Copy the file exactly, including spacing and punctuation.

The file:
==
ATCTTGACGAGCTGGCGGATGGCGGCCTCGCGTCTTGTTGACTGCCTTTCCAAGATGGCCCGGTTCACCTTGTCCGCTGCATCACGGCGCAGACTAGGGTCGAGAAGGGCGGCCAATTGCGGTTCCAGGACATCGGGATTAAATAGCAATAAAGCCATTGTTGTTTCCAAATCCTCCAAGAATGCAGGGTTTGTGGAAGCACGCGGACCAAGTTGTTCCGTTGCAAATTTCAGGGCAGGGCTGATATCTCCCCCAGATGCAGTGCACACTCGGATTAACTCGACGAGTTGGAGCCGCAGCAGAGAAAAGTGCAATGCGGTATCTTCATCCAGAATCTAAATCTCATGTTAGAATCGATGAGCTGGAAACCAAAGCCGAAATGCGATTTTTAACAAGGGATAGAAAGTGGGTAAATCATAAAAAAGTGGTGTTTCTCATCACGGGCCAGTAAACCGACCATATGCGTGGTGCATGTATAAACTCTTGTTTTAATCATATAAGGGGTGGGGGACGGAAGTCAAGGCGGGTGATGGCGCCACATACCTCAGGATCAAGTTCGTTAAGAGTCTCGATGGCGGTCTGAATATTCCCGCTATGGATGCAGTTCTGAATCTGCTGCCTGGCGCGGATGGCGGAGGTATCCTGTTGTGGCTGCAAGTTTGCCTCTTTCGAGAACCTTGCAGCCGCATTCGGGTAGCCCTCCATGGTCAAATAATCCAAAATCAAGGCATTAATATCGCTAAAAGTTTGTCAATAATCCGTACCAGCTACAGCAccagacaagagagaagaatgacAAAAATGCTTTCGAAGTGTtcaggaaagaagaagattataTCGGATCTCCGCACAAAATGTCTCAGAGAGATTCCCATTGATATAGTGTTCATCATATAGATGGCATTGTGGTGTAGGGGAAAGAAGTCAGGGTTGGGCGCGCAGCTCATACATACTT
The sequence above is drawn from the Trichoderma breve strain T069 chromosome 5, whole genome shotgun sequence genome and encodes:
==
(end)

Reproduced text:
ATCTTGACGAGCTGGCGGATGGCGGCCTCGCGTCTTGTTGACTGCCTTTCCAAGATGGCCCGGTTCACCTTGTCCGCTGCATCACGGCGCAGACTAGGGTCGAGAAGGGCGGCCAATTGCGGTTCCAGGACATCGGGATTAAATAGCAATAAAGCCATTGTTGTTTCCAAATCCTCCAAGAATGCAGGGTTTGTGGAAGCACGCGGACCAAGTTGTTCCGTTGCAAATTTCAGGGCAGGGCTGATATCTCCCCCAGATGCAGTGCACACTCGGATTAACTCGACGAGTTGGAGCCGCAGCAGAGAAAAGTGCAATGCGGTATCTTCATCCAGAATCTAAATCTCATGTTAGAATCGATGAGCTGGAAACCAAAGCCGAAATGCGATTTTTAACAAGGGATAGAAAGTGGGTAAATCATAAAAAAGTGGTGTTTCTCATCACGGGCCAGTAAACCGACCATATGCGTGGTGCATGTATAAACTCTTGTTTTAATCATATAAGGGGTGGGGGACGGAAGTCAAGGCGGGTGATGGCGCCACATACCTCAGGATCAAGTTCGTTAAGAGTCTCGATGGCGGTCTGAATATTCCCGCTATGGATGCAGTTCTGAATCTGCTGCCTGGCGCGGATGGCGGAGGTATCCTGTTGTGGCTGCAAGTTTGCCTCTTTCGAGAACCTTGCAGCCGCATTCGGGTAGCCCTCCATGGTCAAATAATCCAAAATCAAGGCATTAATATCGCTAAAAGTTTGTCAATAATCCGTACCAGCTACAGCAccagacaagagagaagaatgacAAAAATGCTTTCGAAGTGTtcaggaaagaagaagattataTCGGATCTCCGCACAAAATGTCTCAGAGAGATTCCCATTGATATAGTGTTCATCATATAGATGGCATTGTGGTGTAGGGGAAAGAAGTCAGGGTTGGGCGCGCAGCTCATACATACTT
The sequence above is drawn from the Trichoderma breve strain T069 chromosome 5, whole genome shotgun sequence genome and encodes: